As regular readers of the blog may have gathered, I've been working this year on a history of international efforts to address the humanitarian impacts of cluster munitions.
This history, to be published before the end of the year, focuses in particular on the Oslo process, which culminated in a Convention on Cluster Munitions in negotiations in Dublin in May 2008. But it also casts an eye much further back to the origins of international cluster munition work, which date from the Swiss Diplomatic Conferences in the 1970s and proposals there by Sweden and others to prohibit "cluster warheads".
Chronologically speaking, the Oslo process, which ran for approximately 15 months from February 2007 until the end of May 2008, was just the tip of the iceberg. There was a lot more under the surface. Concerns had been raised about the hazards cluster munitions pose to civilians both at time of use and post-conflict for many, many years by governments and NGOs. My impression is that this isn't necessarily widely understood when multilateral practitioners think about lessons to be learned (or not) from recent international efforts on cluster munitions. Nor is the question it poses but which is often not raised: why did the Oslo process get traction when previous efforts failed?
The easy thing to do would be to point to the 2006 summer war in Southern Lebanon between Israel and Hezbollah and the massive use of cluster munitions there as the catalyst. Others disagree: Virgil Wiebe, for instance, whose posts have graced this blog in the past, feels strongly that the Lebanon conflict was "necessary but not sufficient". Certainly, determination among Norwegian policy makers to get an international process going on a treaty to ban cluster munitions that cause unacceptable harm to civilians pre-dated Lebanon. And NGOs in the Cluster Munition Coalition had been preparing for a break with the UN Convention on Conventional Weapons' talks in late 2006 unless its five-yearly review conference agreed on more meaningful work to restrict the weapon. So clearly the picture is more complex than it first appears.
The deeper I got into research for the history, the more convinced I became that it's difficult to draw useful lessons about the Oslo process for future 'humanitarian disarmament' endeavours without having this historical context. Fortunately, Eric Prokosch's classic book 'The Technology of Killing: A Military and Political History of Anti-Personnel Weapons' (Zed Books, 1995) is an excellent resource. (This book is unfortunately out of print, but second-hand copies can be scrounged via the internet and second-hand bookshops, and should be required reading for all Geneva multilateral diplomats, in my view.) Eric also has been very kind in sharing his insights in the course of my research about how cluster munition-related concerns evolved from their early days.
Such perspectives are important. Many of the other people I've interviewed and conversed with in the course of writing my book have quite reasonably drawn their own conclusions about what we can learn from international efforts on cluster munitions, but most do so based on their impressions of events this decade. However, if one only looks at the last few years the achievement of the cluster munition ban treaty might have looked simply spontaneous, and even easy - even though it was neither.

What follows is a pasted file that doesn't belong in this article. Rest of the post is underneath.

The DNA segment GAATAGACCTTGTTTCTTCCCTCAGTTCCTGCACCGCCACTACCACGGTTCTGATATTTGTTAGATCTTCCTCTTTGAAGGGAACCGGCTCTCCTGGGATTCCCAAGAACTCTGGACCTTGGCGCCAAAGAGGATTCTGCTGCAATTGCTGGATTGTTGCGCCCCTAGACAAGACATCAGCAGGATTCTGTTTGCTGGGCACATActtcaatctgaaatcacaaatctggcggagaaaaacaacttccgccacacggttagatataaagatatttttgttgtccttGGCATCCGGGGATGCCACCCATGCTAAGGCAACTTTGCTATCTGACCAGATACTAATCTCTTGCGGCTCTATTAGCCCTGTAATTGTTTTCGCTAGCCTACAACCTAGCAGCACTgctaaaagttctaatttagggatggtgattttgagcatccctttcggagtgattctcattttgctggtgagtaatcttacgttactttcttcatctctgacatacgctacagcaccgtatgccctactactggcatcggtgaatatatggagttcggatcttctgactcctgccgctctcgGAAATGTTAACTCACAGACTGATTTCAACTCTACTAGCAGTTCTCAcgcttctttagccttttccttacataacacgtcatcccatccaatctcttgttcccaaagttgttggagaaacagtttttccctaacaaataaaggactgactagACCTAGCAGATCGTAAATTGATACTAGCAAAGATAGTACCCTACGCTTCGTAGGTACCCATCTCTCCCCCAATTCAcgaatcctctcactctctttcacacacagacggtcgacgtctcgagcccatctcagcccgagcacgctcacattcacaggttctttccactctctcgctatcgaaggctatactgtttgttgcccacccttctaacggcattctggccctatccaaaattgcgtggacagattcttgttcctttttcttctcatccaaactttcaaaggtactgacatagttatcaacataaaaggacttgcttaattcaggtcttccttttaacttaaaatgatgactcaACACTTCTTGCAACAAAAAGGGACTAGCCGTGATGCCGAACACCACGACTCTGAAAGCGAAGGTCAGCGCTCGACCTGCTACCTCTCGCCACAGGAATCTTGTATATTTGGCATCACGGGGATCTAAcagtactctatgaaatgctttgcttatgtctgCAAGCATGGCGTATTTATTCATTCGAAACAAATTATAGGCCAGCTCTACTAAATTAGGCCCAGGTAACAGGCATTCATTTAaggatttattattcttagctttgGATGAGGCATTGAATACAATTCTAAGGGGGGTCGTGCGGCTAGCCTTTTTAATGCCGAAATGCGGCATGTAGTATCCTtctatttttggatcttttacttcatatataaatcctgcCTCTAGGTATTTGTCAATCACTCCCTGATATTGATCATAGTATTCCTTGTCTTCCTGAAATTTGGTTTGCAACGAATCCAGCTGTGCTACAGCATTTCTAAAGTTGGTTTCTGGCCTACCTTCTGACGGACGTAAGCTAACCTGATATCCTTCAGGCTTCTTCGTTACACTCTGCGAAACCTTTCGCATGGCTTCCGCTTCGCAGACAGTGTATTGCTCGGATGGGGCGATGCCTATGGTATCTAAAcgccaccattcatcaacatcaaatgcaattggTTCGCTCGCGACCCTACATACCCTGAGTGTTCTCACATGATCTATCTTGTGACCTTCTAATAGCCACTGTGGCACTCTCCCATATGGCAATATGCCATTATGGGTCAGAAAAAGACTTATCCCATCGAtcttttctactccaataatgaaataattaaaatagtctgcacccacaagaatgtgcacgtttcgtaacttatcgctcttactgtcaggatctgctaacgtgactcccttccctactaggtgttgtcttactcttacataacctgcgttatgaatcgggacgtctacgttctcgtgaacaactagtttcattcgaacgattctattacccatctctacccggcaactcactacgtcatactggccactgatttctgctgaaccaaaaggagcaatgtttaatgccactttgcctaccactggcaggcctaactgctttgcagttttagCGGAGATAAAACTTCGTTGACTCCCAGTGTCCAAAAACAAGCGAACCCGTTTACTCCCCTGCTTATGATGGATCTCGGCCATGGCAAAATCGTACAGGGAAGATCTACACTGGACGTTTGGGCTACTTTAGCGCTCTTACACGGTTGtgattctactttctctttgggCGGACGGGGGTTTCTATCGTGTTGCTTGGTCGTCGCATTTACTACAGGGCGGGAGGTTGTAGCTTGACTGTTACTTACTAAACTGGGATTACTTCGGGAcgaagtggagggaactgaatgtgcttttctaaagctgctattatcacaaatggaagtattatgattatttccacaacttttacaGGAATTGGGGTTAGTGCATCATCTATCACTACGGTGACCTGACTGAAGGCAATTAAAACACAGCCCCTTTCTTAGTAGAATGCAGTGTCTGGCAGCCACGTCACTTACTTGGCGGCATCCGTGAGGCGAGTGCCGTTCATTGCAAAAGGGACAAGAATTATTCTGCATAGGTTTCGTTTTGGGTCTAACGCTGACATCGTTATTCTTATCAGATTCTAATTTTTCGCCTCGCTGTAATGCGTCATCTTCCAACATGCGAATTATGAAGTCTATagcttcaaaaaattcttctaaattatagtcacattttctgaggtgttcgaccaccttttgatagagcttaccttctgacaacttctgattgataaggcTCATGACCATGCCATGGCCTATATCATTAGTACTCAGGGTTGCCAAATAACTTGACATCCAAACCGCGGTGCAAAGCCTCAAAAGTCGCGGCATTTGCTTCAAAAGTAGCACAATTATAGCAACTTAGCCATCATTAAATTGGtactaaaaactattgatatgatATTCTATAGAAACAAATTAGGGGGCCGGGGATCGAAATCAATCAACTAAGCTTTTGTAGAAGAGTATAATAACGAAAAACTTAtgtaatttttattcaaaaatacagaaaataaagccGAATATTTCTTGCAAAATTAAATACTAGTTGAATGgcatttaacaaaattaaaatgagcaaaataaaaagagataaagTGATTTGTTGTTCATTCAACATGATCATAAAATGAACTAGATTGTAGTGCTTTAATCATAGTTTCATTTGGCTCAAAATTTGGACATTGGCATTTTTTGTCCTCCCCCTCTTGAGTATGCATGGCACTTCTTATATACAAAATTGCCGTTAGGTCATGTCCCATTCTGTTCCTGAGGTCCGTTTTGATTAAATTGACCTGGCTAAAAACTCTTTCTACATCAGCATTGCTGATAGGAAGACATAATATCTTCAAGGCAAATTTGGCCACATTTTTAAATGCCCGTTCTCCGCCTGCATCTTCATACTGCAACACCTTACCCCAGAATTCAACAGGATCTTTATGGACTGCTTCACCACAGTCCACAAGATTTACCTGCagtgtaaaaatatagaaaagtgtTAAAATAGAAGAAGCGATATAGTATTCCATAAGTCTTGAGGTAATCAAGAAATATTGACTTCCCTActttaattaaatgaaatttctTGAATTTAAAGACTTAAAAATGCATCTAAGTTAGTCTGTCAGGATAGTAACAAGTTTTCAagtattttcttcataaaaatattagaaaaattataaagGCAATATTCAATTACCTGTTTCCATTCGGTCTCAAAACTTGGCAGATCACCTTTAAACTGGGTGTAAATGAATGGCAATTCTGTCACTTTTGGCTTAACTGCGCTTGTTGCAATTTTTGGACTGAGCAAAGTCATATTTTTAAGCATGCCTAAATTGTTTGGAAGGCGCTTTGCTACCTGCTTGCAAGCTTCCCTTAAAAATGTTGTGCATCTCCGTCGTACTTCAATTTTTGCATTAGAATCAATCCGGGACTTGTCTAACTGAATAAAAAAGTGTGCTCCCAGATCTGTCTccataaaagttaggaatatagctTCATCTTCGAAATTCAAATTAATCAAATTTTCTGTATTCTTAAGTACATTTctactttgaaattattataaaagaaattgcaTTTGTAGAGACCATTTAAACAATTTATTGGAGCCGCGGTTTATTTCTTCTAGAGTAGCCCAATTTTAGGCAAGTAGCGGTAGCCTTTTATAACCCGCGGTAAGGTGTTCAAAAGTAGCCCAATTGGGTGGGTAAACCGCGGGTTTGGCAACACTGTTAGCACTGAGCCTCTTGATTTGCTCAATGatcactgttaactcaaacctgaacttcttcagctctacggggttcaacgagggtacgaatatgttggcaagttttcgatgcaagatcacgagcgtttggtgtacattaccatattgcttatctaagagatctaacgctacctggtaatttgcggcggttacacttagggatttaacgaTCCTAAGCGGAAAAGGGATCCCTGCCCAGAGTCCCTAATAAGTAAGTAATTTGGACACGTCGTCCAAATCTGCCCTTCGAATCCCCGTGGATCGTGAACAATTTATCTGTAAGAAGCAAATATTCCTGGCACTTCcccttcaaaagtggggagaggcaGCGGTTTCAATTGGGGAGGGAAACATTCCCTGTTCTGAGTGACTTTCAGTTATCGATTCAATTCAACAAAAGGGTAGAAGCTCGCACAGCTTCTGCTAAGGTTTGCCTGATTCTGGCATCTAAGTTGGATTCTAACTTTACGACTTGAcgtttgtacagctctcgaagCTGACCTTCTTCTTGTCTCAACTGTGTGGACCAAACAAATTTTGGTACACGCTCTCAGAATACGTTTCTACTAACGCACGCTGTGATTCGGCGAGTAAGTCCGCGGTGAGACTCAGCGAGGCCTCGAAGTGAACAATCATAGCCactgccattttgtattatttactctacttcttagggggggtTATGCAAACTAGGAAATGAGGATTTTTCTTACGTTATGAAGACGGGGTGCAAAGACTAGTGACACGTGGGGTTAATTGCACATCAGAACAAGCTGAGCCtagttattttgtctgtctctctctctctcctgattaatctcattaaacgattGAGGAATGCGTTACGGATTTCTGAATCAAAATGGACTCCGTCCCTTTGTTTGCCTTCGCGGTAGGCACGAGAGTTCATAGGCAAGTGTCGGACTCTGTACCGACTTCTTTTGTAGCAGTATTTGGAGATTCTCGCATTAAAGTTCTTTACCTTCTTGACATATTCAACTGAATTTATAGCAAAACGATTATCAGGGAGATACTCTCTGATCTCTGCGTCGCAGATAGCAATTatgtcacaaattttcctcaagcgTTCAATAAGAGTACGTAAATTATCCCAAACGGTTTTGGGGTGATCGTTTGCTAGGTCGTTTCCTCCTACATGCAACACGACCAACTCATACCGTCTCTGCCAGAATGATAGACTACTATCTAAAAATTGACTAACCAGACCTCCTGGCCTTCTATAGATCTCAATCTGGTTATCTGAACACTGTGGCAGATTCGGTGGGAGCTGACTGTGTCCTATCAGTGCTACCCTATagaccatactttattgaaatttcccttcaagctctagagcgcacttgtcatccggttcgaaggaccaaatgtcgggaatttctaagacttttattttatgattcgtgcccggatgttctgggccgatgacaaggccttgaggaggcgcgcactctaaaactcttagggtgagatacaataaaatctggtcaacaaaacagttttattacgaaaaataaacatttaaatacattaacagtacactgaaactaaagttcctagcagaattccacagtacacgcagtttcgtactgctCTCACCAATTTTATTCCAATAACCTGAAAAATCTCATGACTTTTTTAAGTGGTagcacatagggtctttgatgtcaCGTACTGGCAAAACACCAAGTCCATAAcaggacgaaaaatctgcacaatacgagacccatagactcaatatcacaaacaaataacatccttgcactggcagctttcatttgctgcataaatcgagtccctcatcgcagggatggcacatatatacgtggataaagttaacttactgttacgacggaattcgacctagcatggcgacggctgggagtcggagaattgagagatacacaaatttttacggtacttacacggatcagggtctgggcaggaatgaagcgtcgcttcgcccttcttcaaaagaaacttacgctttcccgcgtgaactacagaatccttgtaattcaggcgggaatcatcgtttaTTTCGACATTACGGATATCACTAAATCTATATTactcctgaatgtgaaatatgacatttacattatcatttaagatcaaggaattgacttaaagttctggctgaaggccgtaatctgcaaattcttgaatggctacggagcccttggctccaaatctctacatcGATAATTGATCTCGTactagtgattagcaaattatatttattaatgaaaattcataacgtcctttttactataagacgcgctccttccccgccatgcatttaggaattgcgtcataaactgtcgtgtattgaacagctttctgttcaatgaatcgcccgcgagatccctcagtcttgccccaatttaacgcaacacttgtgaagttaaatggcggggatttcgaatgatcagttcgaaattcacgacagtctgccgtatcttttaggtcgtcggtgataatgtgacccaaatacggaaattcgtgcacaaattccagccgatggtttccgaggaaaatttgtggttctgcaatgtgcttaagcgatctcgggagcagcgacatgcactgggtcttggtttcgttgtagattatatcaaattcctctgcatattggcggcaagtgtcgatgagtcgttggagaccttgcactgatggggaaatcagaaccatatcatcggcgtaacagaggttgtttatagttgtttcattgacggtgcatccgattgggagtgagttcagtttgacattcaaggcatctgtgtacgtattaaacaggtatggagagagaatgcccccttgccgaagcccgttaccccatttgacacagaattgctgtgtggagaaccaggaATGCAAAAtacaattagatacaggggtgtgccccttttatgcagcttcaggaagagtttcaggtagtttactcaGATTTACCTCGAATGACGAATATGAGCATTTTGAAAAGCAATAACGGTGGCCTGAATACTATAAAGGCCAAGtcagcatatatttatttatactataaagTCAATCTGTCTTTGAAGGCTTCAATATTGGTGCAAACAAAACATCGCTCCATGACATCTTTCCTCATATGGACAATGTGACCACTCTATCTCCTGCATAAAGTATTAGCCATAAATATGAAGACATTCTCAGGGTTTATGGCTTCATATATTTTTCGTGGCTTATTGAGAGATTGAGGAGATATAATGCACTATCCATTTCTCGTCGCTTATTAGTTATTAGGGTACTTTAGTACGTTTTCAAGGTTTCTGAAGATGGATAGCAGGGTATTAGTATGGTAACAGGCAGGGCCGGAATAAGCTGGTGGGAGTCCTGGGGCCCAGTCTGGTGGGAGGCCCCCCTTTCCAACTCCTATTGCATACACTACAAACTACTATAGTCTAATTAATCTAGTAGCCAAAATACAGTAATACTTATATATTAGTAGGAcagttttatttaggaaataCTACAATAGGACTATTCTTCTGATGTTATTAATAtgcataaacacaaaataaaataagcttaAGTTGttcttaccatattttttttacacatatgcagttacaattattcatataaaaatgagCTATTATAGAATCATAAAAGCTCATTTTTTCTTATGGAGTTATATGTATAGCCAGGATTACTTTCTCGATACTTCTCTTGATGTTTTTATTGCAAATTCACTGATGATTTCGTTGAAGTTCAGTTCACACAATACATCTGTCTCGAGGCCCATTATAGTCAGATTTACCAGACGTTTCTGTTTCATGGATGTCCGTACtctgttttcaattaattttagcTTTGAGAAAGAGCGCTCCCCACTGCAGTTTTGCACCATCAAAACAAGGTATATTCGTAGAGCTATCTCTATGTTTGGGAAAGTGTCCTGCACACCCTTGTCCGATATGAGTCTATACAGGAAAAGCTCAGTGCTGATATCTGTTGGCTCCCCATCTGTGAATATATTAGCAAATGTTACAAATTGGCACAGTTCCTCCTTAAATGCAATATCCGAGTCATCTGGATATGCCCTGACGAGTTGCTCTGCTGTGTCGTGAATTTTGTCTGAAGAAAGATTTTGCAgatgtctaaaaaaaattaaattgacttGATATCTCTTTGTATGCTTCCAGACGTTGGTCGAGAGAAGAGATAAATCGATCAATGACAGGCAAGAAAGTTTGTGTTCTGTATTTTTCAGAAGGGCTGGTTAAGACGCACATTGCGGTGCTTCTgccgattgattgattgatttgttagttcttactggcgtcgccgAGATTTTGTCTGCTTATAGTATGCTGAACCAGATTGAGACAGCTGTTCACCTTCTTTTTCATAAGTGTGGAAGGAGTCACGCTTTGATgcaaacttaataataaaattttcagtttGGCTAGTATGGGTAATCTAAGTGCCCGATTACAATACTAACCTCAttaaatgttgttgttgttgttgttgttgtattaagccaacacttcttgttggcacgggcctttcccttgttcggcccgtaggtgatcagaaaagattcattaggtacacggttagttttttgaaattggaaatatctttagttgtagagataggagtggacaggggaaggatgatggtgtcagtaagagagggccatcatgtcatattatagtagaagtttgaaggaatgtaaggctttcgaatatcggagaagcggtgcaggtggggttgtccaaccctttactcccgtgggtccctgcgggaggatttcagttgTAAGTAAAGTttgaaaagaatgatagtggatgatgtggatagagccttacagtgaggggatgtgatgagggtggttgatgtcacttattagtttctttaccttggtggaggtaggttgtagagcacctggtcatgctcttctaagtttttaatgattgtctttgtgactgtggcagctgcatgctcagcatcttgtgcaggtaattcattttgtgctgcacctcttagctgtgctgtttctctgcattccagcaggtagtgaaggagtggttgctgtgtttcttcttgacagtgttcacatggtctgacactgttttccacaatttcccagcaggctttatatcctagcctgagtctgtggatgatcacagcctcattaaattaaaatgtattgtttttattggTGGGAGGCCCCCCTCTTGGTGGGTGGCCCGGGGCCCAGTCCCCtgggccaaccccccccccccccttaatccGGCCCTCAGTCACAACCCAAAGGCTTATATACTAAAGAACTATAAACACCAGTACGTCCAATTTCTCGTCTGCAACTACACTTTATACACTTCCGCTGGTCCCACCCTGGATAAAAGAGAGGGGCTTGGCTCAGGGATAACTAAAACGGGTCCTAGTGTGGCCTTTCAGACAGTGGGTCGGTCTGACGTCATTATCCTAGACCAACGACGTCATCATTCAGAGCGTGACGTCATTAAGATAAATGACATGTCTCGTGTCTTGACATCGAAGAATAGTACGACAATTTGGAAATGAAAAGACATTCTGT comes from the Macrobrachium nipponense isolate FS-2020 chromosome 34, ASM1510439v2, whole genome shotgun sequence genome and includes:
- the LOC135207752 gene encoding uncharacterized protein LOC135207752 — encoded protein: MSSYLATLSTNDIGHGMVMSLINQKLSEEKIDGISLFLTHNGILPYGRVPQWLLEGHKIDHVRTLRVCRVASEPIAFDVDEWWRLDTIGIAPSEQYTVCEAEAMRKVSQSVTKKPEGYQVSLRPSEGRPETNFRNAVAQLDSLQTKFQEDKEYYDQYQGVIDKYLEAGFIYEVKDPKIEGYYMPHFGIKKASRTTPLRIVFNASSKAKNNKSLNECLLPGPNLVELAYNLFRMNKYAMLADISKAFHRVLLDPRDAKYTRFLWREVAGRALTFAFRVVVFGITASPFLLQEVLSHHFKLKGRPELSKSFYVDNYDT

The impact of the Ottawa process on anti-personnel mines in the 1990s and the resulting 1997 Anti-Personnel Mine Ban Convention also needs to be considered. There are many similarities between the Ottawa and Oslo processes, and the former's example was at the very least a major inspiration to most of those centrally involved in the Oslo process. But again, context is important. A two-day seminar we convened in November last year with various multilateral practitioners on lessons learned from the Ottawa and Oslo processes underlined that there are divergent viewpoints on what kind of 'model' that the most obvious similarities between the two processes offer, or whether they constitute a model at all. (These similarities include free-standing activity outside traditional UN forums propelled by like-mindedness rather than universal participation, government-civil society partnership, and emphasis on humanitarian perspectives.)
The British historian Hew Strachan recently wrote in the journal Survival with regard to the Iraq war that "As history is turned into political science, it makes a casualty of contingency". It's a phrase I have written on my office whiteboard as a continual reminder. The most elegant international relations theories don't convincingly account (in my mind at least) for the role of individuals in the Oslo process. If anything is really clear to me, however, it's that individuals were key to that success.
I'm pondering all of this as I prepare to write my concluding chapter of the draft manuscript after a week off. Earlier this year, I related the Japanese novelist Haruki Murakami's comment that writing books is a bit like marathon running. I'm looking for my second wind!
Image credit: photo-montage of an iceberge from Wikipedia.org.